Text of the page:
Simile-based advertising, long a favorite of marketing types in justabout every industry, is a double-edged sword. It simplifies anadvertiser's life by offering a fast and direct means of getting acrossto a potential customer what's inside the box. You ease the demands ofexplaining your product to an easily distracted public when you canpoint at something else and say, "See that? Like that."
The downside, of course, is invoking names from the past unavoidablyinvites comparison and creates in the audience an expectation that thenew product will be better than, or at the very least on par with, theold. By bringing up the names of Diablo and Dungeon Siege, two franchises that have achieved enviable levels of success, Meridian4's The Chosen: Well of Souls has taken the risky path of lining itself up against some very stiff competition.
The Chosen: Well of Souls is technically sound, and kudosto the developers at Rebelmind for that. I had initially expected toweave a tale of buggy woe, as within the first hour of playing I hadone crash-to-desktop and three hard locks; since then, however, thegame has performed flawlessly. Either I was extremely unlucky at thestart or I've been even luckier since, but overall the game has been anabsolute rock. It even alt-tabs like a champ, an important feature forthose of us who don't just game when we game.
The landscapes are also attractive. It's not going to make you forget about Crysis, or even Oblivion, but the environs in Well of Soulsare certainly prettier than those found in its aforementioned (althoughadmittedly dated) competitors. Even compared to more recent offeringslike Titan Quest, Well of Souls stands out. Itsrenderings of lush jungles, medieval cities and rocky, barren desertsare respectable eye candy at the very least.
Unfortunately, the good news is also the bad news, because that'sall there is. Solid technical chops does not a great game make; it'swhy id games are the target of seemingly endless heaps of scorn while abug-ridden nightmare like Vampire: The Masquerade: Bloodlinesis held up as a pinnacle of design excellence. And as much as the gamesucceeds technically, it fails in virtually every other area.
Character creation is almost a direct lift from Diablo. In The Chosen: Well of Souls,you play one of three classes: a beefy, sword-swinging goon; a mysticwielder of magical energies; or a lithe, agile (and, continuing thepattern of similarity, female) master of long-distance death.Attributes are split between the familiar four categories of strength,dexterity, knowledge and vitality, with a player's health and manalevels derived from them, while a class- and level-based skill treerounds out the proceedings.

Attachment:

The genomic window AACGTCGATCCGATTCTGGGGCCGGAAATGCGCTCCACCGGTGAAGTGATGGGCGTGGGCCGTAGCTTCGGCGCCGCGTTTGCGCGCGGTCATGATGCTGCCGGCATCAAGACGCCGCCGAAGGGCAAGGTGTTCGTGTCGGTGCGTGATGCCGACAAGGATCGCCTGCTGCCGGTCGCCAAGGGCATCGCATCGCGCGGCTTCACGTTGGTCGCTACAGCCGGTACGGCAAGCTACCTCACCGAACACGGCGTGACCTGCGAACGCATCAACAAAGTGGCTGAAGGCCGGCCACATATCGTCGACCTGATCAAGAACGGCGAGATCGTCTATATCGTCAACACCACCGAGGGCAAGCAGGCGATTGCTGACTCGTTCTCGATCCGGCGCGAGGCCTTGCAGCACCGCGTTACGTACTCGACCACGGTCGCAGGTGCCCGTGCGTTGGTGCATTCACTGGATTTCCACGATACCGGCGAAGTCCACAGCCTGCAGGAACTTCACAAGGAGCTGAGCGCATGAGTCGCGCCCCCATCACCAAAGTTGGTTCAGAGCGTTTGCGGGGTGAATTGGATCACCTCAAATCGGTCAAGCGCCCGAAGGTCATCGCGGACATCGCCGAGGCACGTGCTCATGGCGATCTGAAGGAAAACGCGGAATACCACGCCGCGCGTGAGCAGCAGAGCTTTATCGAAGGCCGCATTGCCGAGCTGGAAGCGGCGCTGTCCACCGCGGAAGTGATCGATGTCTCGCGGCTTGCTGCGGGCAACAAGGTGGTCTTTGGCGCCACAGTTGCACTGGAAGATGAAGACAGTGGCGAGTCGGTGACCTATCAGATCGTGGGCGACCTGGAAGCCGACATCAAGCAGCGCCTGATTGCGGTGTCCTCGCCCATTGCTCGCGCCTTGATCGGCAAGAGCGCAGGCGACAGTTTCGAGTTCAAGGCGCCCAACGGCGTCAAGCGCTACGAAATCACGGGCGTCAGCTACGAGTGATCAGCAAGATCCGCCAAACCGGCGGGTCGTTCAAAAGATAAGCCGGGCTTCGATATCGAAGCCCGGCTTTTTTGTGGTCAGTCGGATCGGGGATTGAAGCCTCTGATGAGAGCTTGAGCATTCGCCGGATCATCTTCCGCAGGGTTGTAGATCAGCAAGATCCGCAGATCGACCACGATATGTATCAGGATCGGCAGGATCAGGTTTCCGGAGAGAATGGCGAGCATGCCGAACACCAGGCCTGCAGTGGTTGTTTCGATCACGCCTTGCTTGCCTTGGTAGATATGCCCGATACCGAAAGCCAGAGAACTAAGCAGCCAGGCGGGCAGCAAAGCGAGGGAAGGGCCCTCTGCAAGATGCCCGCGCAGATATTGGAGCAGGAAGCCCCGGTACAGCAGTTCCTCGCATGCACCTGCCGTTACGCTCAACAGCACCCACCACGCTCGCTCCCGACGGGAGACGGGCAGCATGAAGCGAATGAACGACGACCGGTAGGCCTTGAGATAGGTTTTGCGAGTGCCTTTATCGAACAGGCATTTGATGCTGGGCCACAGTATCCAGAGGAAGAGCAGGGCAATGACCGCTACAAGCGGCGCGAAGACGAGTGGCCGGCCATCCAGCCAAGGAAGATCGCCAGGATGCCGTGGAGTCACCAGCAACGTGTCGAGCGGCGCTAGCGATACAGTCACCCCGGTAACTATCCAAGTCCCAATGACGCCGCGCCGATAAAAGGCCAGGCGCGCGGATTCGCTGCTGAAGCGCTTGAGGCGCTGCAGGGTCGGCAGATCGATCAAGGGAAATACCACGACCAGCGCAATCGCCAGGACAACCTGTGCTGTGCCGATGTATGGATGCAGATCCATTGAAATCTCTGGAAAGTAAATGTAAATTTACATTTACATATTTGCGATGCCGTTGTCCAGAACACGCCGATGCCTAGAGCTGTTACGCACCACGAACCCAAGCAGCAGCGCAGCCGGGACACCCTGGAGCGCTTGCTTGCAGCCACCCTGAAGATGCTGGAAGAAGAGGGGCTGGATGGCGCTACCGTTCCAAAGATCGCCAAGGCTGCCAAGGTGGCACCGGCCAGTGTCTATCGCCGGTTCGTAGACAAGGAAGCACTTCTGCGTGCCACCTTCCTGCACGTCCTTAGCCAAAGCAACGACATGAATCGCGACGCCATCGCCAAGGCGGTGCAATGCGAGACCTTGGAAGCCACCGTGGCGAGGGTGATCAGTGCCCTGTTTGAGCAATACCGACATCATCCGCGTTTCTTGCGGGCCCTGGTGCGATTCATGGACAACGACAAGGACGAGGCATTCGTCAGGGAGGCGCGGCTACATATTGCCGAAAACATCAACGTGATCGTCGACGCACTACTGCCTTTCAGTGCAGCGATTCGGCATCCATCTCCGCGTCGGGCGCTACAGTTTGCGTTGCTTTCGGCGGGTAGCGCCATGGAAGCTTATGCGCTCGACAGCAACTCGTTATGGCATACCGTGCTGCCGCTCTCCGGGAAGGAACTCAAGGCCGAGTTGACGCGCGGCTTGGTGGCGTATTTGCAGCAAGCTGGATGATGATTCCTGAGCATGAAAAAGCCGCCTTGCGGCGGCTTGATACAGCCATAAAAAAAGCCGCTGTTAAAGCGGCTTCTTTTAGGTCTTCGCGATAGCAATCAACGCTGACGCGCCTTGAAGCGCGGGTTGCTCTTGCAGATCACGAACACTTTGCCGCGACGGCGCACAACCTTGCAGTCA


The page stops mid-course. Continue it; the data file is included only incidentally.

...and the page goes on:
It was at the character creation screen, in fact, that I felt the first pangs of trepidation over Well of Souls.Deciding to play the Swordsman (having learned long ago that hokeyreligions and ancient weapons are no match for a good sword at myside), I was introduced to the character with the following:
"Born in the Tien-Szan Mountains, Khan has trained in themartial arts since early childhood. His goal has always been to use hisabilities to help the oppressed. He is known as the Blade of Spring,and has become synonymous with terror among the demons. Everywherepeople suffer Khan appears to ease their burden. He has become a legendfor his battles against the mountain demons, the Qi-Mei."
Impressive, no? You can't help but feel a tingle. As it turns out,however, The Blade of Spring, Legend of the Mountains and Terror of theQi-Mei apparently forgot all his stuff back in Tien-Szan, because hearrives in the demon-infested city of Kamieniec armed with a branch.
That's a tree branch I'm talking about, as in stick you'd pick upoff the ground during a nice walk through the woods on a brisk autumnafternoon. With this, and nothing else - no armor, no shield and noactual skills to speak of (perhaps Khan's branch fell out of a tree andstruck him an amnesia-inducing blow to the head) - the Blade of Springhas arrived to strike fear in the hearts of the demon horde.
OK, so Khan's lack of actual demon-killing cred shouldn't come astoo much of a surprise; new characters in games like these generallystart with no appreciable equipment or experience, pre-fight hypenotwithstanding. But the yawning chasm between the sizzle and the steakleft me a tad apprehensive about what other bits of oddness might bewaiting for me.
I would find out soon enough. While the Well of Souls character creation is straight out of Diablo, the actual gameplay in is pure Dungeon Siege:Your avatar moves through an attractively-rendered and wholly-linear 3Denvironment, putting the hurt on hordes of monsters, all of whom areapparently on some kind of perpetual smoke break, as he goes. You willbe assisted along the way by three separate entities of varyingusefulness: humans, demons and "helpers."
Humans are placed at various locations throughout the levels toserve as semi-random encounters. Some carry melee weapons while othersare packing heat, but they all have one thing in common: Their shirtsare a distinctive shade of red. On rare occasions you'll end up beingfollowed by a large group of them, six or eight at a time, which can behandy simply for the collective firepower they can bring to bear; moreoften, though, you'll be teamed up with individuals, and I urge you notto grow too attached to any of them. Even the redoubtable BorisBoguslav, whose reputation literally precedes him, is distinguishablefrom most of the game's other meat-slab punching bags only by virtue ofhaving a name.